Emerging markets (EM) are undergoing long-term shifts that are not favorable to EM equities, according to managers of EM funds. “Things have changed,” says the executive chairman of Franklin Templeton’s emerging-markets group, Mark Mobius. The more than 20% decline in such stocks does not make them a value, based on marcoeconomic indicators. Average expansion in EMs has fallen to below 5% (down from 8% in 2007), placing them just 2.5 percentage points above developed countries (the smallest difference since 2002).
Improvement in equities is not on the horizon. “We’re looking for a long, drawn-out period of subdued economic growth,” says Rashique Rahman, head of EM fixed income at Invesco. EM exports have also stopped growing, due to reduced demand resulting from the Chinese slowdown and subpar recovery in the U.S. and Europe. A report by the Bank of International Settlements identified a half-dozen big EMs with credit-to-GDP ratios associated with “serious banking strains.” EM governments and companies did not, by and large, prepare for slowdown. Chuck Knudsen, EM equity strategist with T. Rowe Price, says that average return on equity and capital has declined for each of the past four years.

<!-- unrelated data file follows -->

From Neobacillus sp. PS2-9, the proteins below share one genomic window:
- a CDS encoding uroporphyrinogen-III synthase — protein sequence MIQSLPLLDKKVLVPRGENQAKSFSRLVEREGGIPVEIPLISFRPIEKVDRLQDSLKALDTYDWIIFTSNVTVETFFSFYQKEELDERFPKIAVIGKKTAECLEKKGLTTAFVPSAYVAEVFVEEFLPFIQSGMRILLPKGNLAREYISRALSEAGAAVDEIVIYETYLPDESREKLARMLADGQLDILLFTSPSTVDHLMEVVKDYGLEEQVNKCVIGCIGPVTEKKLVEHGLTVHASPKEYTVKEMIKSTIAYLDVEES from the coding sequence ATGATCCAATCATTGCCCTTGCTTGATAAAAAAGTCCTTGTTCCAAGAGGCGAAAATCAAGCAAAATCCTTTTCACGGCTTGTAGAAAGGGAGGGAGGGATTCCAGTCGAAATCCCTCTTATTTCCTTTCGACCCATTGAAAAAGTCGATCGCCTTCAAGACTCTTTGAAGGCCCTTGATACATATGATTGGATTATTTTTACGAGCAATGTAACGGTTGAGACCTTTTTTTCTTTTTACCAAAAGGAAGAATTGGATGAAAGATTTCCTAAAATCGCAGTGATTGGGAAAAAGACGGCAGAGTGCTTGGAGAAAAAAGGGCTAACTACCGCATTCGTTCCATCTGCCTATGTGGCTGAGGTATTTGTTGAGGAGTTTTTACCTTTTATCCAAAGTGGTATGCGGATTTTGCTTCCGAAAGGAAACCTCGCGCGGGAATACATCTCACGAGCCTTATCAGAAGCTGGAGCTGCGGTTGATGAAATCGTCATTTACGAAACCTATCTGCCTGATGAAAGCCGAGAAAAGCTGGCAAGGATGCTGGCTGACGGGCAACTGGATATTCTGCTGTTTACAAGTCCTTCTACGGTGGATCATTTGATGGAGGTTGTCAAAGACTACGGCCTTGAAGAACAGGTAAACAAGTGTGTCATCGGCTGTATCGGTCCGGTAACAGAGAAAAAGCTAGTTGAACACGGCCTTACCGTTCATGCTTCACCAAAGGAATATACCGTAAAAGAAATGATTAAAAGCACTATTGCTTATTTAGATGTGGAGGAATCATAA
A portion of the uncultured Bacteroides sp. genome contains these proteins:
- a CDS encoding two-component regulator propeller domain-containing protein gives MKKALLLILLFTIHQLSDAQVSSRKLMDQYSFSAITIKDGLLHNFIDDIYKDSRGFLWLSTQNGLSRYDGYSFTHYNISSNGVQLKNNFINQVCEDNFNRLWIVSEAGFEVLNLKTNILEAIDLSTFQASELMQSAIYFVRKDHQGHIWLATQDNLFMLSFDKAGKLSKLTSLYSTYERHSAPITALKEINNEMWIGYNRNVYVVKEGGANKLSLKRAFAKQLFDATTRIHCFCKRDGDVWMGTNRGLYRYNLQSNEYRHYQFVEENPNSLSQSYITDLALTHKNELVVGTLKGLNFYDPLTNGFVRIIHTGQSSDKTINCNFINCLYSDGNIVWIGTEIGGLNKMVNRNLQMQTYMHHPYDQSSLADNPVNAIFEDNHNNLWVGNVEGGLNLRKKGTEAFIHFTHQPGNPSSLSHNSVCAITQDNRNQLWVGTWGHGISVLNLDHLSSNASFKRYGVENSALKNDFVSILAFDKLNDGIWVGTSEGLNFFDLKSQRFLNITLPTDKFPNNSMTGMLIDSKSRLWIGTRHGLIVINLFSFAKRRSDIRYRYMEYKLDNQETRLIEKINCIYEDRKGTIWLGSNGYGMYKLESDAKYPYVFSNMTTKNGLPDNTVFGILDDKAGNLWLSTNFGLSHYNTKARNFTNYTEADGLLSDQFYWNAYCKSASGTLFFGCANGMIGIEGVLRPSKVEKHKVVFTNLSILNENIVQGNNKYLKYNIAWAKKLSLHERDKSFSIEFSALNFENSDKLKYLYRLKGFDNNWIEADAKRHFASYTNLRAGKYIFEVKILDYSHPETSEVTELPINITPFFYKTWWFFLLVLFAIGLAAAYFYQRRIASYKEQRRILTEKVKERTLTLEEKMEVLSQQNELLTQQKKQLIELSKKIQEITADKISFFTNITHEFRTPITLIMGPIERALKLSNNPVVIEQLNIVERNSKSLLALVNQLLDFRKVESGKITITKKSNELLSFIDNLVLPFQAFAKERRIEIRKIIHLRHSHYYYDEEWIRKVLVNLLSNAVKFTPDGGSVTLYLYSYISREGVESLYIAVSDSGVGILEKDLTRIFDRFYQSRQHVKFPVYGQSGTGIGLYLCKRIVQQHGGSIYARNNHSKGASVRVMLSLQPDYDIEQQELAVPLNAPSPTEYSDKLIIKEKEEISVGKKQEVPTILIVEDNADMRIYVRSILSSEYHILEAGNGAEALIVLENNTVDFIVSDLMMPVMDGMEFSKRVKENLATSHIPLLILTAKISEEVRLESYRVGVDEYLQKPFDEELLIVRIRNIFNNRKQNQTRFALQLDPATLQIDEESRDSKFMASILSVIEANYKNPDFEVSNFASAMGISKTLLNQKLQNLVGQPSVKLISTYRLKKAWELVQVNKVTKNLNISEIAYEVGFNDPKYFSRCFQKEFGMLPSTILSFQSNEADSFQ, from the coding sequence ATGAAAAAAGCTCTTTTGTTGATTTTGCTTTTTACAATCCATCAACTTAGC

There may be niches of value in EM equities. Knudsen points to insurance and food retail; Todd McClone, co-manager of the William Blair Emerging Markets Small Cap Growth fund, identifies pollution-control and alternative energy in China and mortgage lenders and private hospitals in India.
Fixed-income investment in EMs may fare better. Most EM governments appear to have learned fiscal discipline since the last major crisis nearly 20 years ago. Rahman of Invesco notes, “[o]ur base-case scenario is no sovereign defaults among mainstream countries.”